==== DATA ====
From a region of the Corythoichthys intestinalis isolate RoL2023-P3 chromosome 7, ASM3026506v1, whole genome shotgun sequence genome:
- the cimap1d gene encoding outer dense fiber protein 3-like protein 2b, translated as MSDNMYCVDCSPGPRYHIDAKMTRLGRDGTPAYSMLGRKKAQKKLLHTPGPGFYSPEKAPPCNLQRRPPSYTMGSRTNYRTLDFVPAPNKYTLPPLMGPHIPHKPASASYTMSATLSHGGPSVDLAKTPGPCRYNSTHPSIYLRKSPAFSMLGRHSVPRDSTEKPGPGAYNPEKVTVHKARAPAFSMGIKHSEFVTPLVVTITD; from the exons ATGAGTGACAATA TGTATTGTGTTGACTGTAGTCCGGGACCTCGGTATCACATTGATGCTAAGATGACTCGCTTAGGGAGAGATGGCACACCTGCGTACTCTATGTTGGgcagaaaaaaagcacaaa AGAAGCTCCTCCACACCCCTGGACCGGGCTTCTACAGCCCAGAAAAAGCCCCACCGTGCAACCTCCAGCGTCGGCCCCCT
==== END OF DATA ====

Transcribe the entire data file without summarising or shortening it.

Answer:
From a region of the Corythoichthys intestinalis isolate RoL2023-P3 chromosome 7, ASM3026506v1, whole genome shotgun sequence genome:
- the cimap1d gene encoding outer dense fiber protein 3-like protein 2b, translated as MSDNMYCVDCSPGPRYHIDAKMTRLGRDGTPAYSMLGRKKAQKKLLHTPGPGFYSPEKAPPCNLQRRPPSYTMGSRTNYRTLDFVPAPNKYTLPPLMGPHIPHKPASASYTMSATLSHGGPSVDLAKTPGPCRYNSTHPSIYLRKSPAFSMLGRHSVPRDSTEKPGPGAYNPEKVTVHKARAPAFSMGIKHSEFVTPLVVTITD; from the exons ATGAGTGACAATA TGTATTGTGTTGACTGTAGTCCGGGACCTCGGTATCACATTGATGCTAAGATGACTCGCTTAGGGAGAGATGGCACACCTGCGTACTCTATGTTGGgcagaaaaaaagcacaaa AGAAGCTCCTCCACACCCCTGGACCGGGCTTCTACAGCCCAGAAAAAGCCCCACCGTGCAACCTCCAGCGTCGGCCCCCT